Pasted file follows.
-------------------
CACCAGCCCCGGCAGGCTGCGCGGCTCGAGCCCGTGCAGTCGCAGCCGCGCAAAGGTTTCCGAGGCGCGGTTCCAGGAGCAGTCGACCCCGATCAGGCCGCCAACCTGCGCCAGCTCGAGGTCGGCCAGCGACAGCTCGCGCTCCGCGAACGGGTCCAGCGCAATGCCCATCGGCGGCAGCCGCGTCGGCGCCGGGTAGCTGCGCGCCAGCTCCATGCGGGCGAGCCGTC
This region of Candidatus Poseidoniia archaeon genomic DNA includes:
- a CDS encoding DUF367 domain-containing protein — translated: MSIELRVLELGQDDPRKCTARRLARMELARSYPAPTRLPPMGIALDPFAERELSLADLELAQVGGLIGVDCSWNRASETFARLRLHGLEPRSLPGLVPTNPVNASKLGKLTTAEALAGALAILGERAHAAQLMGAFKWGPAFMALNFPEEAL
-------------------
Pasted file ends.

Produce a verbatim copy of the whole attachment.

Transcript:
CACCAGCCCCGGCAGGCTGCGCGGCTCGAGCCCGTGCAGTCGCAGCCGCGCAAAGGTTTCCGAGGCGCGGTTCCAGGAGCAGTCGACCCCGATCAGGCCGCCAACCTGCGCCAGCTCGAGGTCGGCCAGCGACAGCTCGCGCTCCGCGAACGGGTCCAGCGCAATGCCCATCGGCGGCAGCCGCGTCGGCGCCGGGTAGCTGCGCGCCAGCTCCATGCGGGCGAGCCGTC
This region of Candidatus Poseidoniia archaeon genomic DNA includes:
- a CDS encoding DUF367 domain-containing protein — translated: MSIELRVLELGQDDPRKCTARRLARMELARSYPAPTRLPPMGIALDPFAERELSLADLELAQVGGLIGVDCSWNRASETFARLRLHGLEPRSLPGLVPTNPVNASKLGKLTTAEALAGALAILGERAHAAQLMGAFKWGPAFMALNFPEEAL